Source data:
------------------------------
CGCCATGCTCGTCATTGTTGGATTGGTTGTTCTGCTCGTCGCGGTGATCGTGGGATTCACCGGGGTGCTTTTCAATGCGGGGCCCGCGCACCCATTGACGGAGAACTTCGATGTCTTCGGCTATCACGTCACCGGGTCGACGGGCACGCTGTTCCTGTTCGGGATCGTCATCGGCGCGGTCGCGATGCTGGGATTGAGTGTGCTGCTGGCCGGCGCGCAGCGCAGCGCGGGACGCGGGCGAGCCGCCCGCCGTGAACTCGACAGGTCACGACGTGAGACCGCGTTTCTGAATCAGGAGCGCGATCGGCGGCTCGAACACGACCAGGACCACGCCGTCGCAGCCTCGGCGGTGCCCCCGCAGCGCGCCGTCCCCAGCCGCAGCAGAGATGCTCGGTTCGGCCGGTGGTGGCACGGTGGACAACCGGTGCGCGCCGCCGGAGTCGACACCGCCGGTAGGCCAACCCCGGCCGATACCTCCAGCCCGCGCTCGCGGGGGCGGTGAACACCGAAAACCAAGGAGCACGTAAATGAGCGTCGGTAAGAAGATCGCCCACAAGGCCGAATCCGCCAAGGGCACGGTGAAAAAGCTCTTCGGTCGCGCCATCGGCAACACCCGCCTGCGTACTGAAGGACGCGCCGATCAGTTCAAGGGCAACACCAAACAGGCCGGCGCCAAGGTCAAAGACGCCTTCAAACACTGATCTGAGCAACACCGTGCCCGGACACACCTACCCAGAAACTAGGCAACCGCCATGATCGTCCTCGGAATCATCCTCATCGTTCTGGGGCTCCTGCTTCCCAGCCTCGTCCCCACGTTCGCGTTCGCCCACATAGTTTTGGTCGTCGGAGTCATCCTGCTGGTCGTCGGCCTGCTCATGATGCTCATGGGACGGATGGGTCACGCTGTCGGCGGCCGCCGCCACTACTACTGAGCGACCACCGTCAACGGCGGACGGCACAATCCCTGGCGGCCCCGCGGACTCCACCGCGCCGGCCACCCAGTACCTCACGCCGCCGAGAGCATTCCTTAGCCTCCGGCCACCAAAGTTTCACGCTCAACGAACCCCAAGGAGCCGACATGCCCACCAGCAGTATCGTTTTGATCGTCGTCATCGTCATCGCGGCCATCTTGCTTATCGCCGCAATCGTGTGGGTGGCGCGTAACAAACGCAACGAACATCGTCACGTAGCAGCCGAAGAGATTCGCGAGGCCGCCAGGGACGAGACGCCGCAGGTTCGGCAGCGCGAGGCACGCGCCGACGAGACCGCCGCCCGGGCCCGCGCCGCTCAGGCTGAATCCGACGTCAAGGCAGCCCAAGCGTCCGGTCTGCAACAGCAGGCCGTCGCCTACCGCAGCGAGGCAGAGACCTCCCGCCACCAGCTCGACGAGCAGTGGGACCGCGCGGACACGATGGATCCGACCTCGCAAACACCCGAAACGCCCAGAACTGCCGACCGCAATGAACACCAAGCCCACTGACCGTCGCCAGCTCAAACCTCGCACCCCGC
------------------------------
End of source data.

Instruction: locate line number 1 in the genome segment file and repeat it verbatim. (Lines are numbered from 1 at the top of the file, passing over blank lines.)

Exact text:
CGCCATGCTCGTCATTGTTGGATTGGTTGTTCTGCTCGTCGCGGTGATCGTGGGATTCACCGGGGTGCTTTTCAATGCGGGGCCCGCGCACCCATTGACGGAGAACTTCGATGTCTTCGGCTATCACGTCACCGGGTCGACGGGCACGCTGTTCCTGTTCGGGATCGTCATCGGCGCGGTCGCGATGCTGGGATTGAGTGTGCTGCTGGCCGGCGCGCAGCGCAGCGCGGGACGCGGGCGAGCCGCCCGCCGTGAACTCGACAGGTCACGACGTGAGACCGCGTTTCTGAATCAGGAGCGCGATCGGCGGCTCGAACACGACCAGGACCACGCCGTCGCAGCCTCGGCGGTGCCCCCGCAGCGCGCCGTCCCCAGCCGCAGCAGAGATGCTCGGTTCGGCCGGTGGTGGCACGGTGGACAACCGGTGCGCGCCGCCGGAGTCGACACCGCCGGTAGGCCAACCCCGGCCGATACCTCCAGCCCGCGCTCGCGGGGGCGGTGAACACCGAAAACCAAGGAGCACGTAAATGAGCGTCGGTAAGAAGATCGCCCACAAGGCCGAATCCGCCAAGGGCACGGTGAAAAAGCTCTTCGGTCGCGCCATCGGCAACACCCGCCTGCGTACTGAAGGACGCGCCGATCAGTTCAAGGGCAACACCAAACAGGCCGGCGCCAAGGTCAAAGACGCCTTCAAACACTGATCTGAGCAACACCGTGCCCGGACACACCTACCCAGAAACTAGGCAACCGCCATGATCGTCCTCGGAATCATCCTCATCGTTCTGGGGCTCCTGCTTCCCAGCCTCGTCCCCACGTTCGCGTTCGCCCACATAGTTTTGGTCGTCGGAGTCATCCTGCTGGTCGTCGGCCTGCTCATGATGCTCATGGGACGGATGGGTCACGCTGTCGGCGGCCGCCGCCACTACTACTGAGCGACCACCGTCAACGGCGGACGGCACAATCCCTGGCGGCCCCGCGGACTCCACCGCGCCGGCCACCCAGTACCTCACGCCGCCGAGAGCATTCCTTAGCCTCCGGCCACCAAAGTTTCACGCTCAACGAACCCCAAGGAGCCGACATGCCCACCAGCAGTATCGTTTTGATCGTCGTCATCGTCATCGCGGCCATCTTGCTTATCGCCGCAATCGTGTGGGTGGCGCGTAACAAACGCAACGAACATCGTCACGTAGCAGCCGAAGAGATTCGCGAGGCCGCCAGGGACGAGACGCCGCAGGTTCGGCAGCGCGAGGCACGCGCCGACGAGACCGCCGCCCGGGCCCGCGCCGCTCAGGCTGAATCCGACGTCAAGGCAGCCCAAGCGTCCGGTCTGCAACAGCAGGCCGTCGCCTACCGCAGCGAGGCAGAGACCTCCCGCCACCAGCTCGACGAGCAGTGGGACCGCGCGGACACGATGGATCCGACCTCGCAAACACCCGAAACGCCCAGAACTGCCGACCGCAATGAACACCAAGCCCACTGACCGTCGCCAGCTCAAACCTCGCACCCCGC